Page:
In many cookbooks, we encounter pea rice as a rather dry side dish. This has little to do with the original from Veneto, because risi e bisi is actually a full course. It is prepared like a risotto, only even creamier.
Fine peas for the Doge …
One pea per grain of rice is an old rule for risi e bisi. No one has taken this quite literally. However, according to legend, the Venetians were already cultivating peas in the Middle Ages. A variety from Lumignano was famous because it was considered particularly sweet and tender. The Benedictines in Venice also grew them in their monastery. When once again the patron saint of the city, St. Mark, was celebrated, the monks prepared the banquet for the Doge: including a minestra (soup) of peas and rice, the noble grain and the noble vegetable.
… and the people
The name risi e bisi derives, on the one hand, from the many grains of rice: Risi is the plural of the Italian word for rice. Bisi is the name for peas in the local dialect. While the nobility farmed or bought in the fertile Po Valley, Venice provided isole-orto (garden islands) for its farmers in the lagoon. Crops and fruit from these islands and fish from nearby fishing grounds were destined for the city market and could be bought at affordable prices. The people of Venice were not to go hungry. After all, the Serenissima (from Latin serenus for "serene") had a reputation to lose.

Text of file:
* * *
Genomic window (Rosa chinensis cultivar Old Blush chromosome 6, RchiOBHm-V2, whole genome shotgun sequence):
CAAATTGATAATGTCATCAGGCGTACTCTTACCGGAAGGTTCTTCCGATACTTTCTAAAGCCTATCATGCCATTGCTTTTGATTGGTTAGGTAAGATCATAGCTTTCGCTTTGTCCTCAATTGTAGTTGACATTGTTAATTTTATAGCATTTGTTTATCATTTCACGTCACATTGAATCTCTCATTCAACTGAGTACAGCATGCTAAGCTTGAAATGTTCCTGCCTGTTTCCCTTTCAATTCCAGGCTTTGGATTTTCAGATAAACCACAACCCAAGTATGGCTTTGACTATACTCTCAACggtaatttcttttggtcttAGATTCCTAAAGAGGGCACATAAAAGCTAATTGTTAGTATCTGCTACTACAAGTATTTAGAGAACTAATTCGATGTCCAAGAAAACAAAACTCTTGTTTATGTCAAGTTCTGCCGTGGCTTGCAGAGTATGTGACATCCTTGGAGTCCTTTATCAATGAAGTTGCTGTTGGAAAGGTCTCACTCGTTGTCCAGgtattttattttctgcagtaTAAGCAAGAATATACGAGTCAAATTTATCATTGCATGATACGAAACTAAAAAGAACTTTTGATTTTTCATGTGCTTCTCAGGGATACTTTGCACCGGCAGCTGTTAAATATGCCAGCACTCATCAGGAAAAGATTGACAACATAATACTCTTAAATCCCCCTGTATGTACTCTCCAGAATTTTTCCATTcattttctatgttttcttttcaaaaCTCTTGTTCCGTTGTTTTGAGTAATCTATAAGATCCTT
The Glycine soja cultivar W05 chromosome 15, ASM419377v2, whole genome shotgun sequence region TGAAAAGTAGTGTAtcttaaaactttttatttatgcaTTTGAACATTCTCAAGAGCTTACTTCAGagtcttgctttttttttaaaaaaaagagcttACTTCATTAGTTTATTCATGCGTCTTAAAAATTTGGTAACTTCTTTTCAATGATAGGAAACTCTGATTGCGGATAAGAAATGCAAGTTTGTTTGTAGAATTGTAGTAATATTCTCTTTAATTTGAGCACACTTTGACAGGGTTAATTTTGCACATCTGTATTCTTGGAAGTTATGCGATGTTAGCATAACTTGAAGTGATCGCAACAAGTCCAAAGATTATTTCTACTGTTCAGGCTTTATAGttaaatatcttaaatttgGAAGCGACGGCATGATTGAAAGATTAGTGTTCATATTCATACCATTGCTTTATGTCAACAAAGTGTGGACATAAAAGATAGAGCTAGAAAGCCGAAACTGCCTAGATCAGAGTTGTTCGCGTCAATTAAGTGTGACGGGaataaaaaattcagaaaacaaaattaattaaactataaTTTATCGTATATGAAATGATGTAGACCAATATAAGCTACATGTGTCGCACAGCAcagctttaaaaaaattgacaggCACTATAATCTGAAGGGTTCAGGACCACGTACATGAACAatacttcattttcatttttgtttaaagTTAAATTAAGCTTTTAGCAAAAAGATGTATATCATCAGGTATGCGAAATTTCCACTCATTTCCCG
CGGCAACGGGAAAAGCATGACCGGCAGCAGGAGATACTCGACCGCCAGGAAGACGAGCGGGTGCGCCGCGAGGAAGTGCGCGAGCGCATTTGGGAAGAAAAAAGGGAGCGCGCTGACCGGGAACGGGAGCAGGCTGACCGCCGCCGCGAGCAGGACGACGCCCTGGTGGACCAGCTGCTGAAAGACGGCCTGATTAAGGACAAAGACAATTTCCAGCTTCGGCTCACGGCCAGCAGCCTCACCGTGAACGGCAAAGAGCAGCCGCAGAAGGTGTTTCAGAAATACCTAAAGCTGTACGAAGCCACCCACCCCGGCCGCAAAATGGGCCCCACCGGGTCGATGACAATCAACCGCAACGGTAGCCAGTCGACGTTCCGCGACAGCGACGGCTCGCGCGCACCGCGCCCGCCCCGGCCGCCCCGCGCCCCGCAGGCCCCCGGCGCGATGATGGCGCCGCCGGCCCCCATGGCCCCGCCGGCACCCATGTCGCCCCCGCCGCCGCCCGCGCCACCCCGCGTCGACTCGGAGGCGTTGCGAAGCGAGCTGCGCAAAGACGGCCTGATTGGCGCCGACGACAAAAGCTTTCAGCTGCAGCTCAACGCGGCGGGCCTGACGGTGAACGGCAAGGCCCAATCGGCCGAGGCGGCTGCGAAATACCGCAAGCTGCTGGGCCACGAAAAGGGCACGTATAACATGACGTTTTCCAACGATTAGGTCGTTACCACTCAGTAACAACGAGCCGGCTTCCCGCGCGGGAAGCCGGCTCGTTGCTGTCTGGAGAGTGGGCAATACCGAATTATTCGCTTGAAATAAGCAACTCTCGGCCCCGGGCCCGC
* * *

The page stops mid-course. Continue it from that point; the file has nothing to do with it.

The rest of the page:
The archives of the Benedictines still contain written documents on the preparation of risi e bisi. In those days, nothing was wasted in the kitchen. So the pea pods also found their way into the minestra, which the Doge enjoyed so much that he asked for it again every year. The cooked, puréed pods make the dish even creamier than a traditional risotto. In addition, the pods add more sweetness and a touch of delicate spring greens.
Rice and peas - Risi e bisi
- 300 g peas, young , in pods
- 1 onion
- 60 g butter
- 1 l vegetable, stock
- 300 g risotto rice
- 4 tablespoon parmesan, grated
- Pick the peas out of the pods. Remove the coarse threads and skin from the pods with a knife. Boil the pods in as little water as possible until soft, then purée and set aside.
- Heat up the clear soup. Finely chop the onion and gently sauté in 30g butter. Add the peas and a ladle of soup and simmer gently for a few minutes. As soon as the liquid reduces, add the rice and gently fry, pour in a ladle of soup. Now finish cooking the pea risotto by adding the hot soup ladle by ladle. Stir again and again. The rice should still be firm to the bite. Depending on the type of rice, this will take 12-18 minutes.
- Season to taste with salt. Remove the risi e bisi from the cooker. Stir in the remaining butter, the Parmesan and the pod purée thoroughly. Serve warm with freshly ground pepper and chopped parsley